A study conducted by researchers at the University of Colorado provides insight into the biological process that goes on in the python, as it digests its prey after a meal. This understanding, scientists reveal, may have important implications in humans, especially when it comes to heart failure.
In the current issue of Science, the researchers reported that the python expands its heart when gorging by enlarging existing cells, through a process called hypertrophy. In addition, they found that that there is a specific combination of three fatty acids that produces enlargement of the heart, intestines, liver, and kidneys of the python.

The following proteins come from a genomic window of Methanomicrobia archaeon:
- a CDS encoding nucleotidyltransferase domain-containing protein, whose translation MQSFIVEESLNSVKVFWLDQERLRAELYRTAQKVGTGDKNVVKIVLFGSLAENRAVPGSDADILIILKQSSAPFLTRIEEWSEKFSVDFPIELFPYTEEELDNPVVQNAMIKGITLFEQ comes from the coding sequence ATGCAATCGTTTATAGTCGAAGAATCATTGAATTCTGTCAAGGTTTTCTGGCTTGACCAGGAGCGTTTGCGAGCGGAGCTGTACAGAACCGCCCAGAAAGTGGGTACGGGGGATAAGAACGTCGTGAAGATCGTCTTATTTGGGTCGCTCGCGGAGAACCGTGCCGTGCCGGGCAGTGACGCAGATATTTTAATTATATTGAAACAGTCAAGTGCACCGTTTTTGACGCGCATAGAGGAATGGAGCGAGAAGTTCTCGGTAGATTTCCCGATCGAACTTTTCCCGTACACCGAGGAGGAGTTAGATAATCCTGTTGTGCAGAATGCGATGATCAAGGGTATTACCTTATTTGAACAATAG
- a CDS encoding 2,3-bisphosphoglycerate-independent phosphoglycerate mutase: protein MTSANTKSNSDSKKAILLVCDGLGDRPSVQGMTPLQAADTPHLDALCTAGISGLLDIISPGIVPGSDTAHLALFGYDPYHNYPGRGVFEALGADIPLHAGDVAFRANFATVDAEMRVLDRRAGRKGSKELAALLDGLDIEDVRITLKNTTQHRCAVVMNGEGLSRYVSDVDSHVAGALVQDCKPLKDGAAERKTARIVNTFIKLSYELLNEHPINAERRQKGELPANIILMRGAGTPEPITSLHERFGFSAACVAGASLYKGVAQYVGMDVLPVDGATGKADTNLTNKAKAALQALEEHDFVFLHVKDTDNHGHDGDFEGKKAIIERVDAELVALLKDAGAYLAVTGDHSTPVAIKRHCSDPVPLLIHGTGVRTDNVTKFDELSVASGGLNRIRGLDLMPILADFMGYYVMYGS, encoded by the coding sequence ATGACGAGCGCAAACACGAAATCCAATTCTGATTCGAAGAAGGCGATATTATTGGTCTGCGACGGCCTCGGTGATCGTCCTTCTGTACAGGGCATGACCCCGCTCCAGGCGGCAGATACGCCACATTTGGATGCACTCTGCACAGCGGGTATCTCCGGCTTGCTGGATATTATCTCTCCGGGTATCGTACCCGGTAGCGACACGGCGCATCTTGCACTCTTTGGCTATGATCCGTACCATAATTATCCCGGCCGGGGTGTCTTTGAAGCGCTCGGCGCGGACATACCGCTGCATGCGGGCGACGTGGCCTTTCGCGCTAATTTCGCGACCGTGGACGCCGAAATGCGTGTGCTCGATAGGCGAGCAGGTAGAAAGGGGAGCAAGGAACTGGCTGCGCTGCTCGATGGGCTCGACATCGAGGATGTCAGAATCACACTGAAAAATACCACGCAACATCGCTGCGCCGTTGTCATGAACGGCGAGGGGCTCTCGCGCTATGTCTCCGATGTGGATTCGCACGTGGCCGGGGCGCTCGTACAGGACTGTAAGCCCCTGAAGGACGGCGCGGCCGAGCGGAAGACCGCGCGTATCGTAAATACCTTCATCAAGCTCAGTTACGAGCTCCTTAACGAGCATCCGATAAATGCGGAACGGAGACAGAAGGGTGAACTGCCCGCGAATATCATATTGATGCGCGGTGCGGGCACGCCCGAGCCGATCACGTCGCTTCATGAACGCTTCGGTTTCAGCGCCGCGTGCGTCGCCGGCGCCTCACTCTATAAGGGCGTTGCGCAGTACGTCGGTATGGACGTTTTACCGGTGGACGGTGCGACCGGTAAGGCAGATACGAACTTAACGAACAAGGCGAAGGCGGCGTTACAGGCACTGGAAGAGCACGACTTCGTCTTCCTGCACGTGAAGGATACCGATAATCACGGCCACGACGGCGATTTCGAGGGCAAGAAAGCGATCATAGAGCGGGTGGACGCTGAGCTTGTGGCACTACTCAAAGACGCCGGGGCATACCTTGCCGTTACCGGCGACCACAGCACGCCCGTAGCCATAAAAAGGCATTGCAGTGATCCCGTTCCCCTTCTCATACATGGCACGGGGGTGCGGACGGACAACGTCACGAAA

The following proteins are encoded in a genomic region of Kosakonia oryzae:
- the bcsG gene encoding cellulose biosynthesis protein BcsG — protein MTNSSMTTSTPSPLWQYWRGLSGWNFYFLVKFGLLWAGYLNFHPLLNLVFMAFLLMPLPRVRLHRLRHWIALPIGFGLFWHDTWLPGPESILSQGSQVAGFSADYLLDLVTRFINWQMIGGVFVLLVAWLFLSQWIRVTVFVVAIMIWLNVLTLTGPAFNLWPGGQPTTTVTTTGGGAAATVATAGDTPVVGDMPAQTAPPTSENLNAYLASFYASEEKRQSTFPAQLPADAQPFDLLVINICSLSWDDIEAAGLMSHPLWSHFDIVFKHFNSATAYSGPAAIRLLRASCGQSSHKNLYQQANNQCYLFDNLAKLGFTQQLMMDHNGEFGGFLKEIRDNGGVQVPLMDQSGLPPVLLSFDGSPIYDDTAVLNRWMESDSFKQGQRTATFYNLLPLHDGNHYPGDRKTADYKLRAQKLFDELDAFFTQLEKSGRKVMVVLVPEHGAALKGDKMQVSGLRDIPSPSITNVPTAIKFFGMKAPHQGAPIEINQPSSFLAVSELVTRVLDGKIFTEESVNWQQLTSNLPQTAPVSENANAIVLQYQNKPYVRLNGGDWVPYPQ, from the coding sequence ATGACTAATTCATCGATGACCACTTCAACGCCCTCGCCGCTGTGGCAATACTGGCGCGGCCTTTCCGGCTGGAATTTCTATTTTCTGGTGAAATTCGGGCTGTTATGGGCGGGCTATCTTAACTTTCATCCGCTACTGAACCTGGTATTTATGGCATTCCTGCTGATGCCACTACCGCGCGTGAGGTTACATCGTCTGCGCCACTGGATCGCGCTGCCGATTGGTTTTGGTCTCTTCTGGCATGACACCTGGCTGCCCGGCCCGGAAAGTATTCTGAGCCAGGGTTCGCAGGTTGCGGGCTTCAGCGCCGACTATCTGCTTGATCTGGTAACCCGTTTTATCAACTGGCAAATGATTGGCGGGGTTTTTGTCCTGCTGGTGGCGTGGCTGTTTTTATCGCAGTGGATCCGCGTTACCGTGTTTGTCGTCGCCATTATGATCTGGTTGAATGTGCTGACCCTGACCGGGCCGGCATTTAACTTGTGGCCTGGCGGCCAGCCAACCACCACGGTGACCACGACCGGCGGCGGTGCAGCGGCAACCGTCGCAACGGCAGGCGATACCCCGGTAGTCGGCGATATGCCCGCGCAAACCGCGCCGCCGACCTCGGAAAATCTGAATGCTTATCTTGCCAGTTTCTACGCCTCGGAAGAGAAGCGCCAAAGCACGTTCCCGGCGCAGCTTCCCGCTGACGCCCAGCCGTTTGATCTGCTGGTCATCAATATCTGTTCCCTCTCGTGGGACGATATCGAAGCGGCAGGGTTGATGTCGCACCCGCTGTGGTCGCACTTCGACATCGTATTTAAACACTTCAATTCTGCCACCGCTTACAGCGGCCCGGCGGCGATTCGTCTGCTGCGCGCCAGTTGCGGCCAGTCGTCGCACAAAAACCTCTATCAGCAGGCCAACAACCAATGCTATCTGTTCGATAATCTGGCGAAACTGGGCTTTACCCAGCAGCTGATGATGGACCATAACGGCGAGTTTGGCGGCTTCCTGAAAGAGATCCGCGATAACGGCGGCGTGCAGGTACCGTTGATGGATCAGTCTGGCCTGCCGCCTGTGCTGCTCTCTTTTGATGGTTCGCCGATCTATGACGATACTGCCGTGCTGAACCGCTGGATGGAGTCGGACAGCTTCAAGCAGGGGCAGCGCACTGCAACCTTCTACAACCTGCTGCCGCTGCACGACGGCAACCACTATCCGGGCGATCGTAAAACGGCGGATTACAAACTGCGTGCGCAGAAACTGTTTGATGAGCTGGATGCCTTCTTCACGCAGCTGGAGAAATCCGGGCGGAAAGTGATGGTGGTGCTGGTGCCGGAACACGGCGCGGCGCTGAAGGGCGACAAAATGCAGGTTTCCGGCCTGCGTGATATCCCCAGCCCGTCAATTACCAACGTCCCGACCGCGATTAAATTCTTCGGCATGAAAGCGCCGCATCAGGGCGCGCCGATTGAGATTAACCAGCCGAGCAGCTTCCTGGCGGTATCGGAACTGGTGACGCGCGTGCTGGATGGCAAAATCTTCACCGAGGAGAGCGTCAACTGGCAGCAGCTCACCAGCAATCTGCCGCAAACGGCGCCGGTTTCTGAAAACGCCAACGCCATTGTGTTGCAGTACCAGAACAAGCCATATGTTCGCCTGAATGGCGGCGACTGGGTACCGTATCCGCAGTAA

The significance of these findings, the researchers said, lies in the fact that these may be used in the development of ways to delay, prevent, treat, or reverse hereditary, as well as acquired, human illnesses.
Leslie A. Leinwand, a Howard Hughes Medical Institute professor at the University of Colorado and a senior member of the research team, shared that the focus of the research is heart failure. In addition, the results of the study may also serve as a springboard for the development of treatments towards the prevention of sudden death among young athletes; diabetes; high blood pressure; and obesity.
There are two types of occurrence of hypertrophy in humans. One is triggered by such health conditions as high blood pressure and heart attacks, while the other is beneficial as it occurs due to exercise.
Researchers determined that the enlargement in the heart of a python is similar to the growth that is seen in human athletes.